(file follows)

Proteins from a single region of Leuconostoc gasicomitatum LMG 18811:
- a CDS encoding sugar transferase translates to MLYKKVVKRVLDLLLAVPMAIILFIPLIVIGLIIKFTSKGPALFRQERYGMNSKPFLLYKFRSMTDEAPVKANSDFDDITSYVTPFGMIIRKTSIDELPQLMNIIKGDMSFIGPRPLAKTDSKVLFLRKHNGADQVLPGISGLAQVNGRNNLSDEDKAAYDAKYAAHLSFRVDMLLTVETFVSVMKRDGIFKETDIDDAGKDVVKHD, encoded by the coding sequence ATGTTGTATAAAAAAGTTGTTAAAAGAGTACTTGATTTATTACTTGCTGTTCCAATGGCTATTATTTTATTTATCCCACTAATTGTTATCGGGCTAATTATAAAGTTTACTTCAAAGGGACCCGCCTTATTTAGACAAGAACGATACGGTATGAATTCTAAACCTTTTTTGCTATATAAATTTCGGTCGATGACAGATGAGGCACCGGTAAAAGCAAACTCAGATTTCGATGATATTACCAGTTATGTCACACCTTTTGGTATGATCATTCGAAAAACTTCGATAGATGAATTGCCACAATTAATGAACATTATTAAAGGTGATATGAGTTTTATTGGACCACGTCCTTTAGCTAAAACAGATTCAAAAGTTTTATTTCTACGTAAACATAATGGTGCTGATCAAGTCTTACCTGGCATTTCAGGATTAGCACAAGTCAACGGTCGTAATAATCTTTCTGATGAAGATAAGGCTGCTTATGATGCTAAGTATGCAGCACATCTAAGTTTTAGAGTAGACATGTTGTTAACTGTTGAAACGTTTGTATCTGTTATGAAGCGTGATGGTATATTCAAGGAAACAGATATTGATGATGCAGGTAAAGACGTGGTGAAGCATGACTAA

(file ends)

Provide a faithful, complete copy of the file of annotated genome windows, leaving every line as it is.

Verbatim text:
Proteins from a single region of Leuconostoc gasicomitatum LMG 18811:
- a CDS encoding sugar transferase translates to MLYKKVVKRVLDLLLAVPMAIILFIPLIVIGLIIKFTSKGPALFRQERYGMNSKPFLLYKFRSMTDEAPVKANSDFDDITSYVTPFGMIIRKTSIDELPQLMNIIKGDMSFIGPRPLAKTDSKVLFLRKHNGADQVLPGISGLAQVNGRNNLSDEDKAAYDAKYAAHLSFRVDMLLTVETFVSVMKRDGIFKETDIDDAGKDVVKHD, encoded by the coding sequence ATGTTGTATAAAAAAGTTGTTAAAAGAGTACTTGATTTATTACTTGCTGTTCCAATGGCTATTATTTTATTTATCCCACTAATTGTTATCGGGCTAATTATAAAGTTTACTTCAAAGGGACCCGCCTTATTTAGACAAGAACGATACGGTATGAATTCTAAACCTTTTTTGCTATATAAATTTCGGTCGATGACAGATGAGGCACCGGTAAAAGCAAACTCAGATTTCGATGATATTACCAGTTATGTCACACCTTTTGGTATGATCATTCGAAAAACTTCGATAGATGAATTGCCACAATTAATGAACATTATTAAAGGTGATATGAGTTTTATTGGACCACGTCCTTTAGCTAAAACAGATTCAAAAGTTTTATTTCTACGTAAACATAATGGTGCTGATCAAGTCTTACCTGGCATTTCAGGATTAGCACAAGTCAACGGTCGTAATAATCTTTCTGATGAAGATAAGGCTGCTTATGATGCTAAGTATGCAGCACATCTAAGTTTTAGAGTAGACATGTTGTTAACTGTTGAAACGTTTGTATCTGTTATGAAGCGTGATGGTATATTCAAGGAAACAGATATTGATGATGCAGGTAAAGACGTGGTGAAGCATGACTAA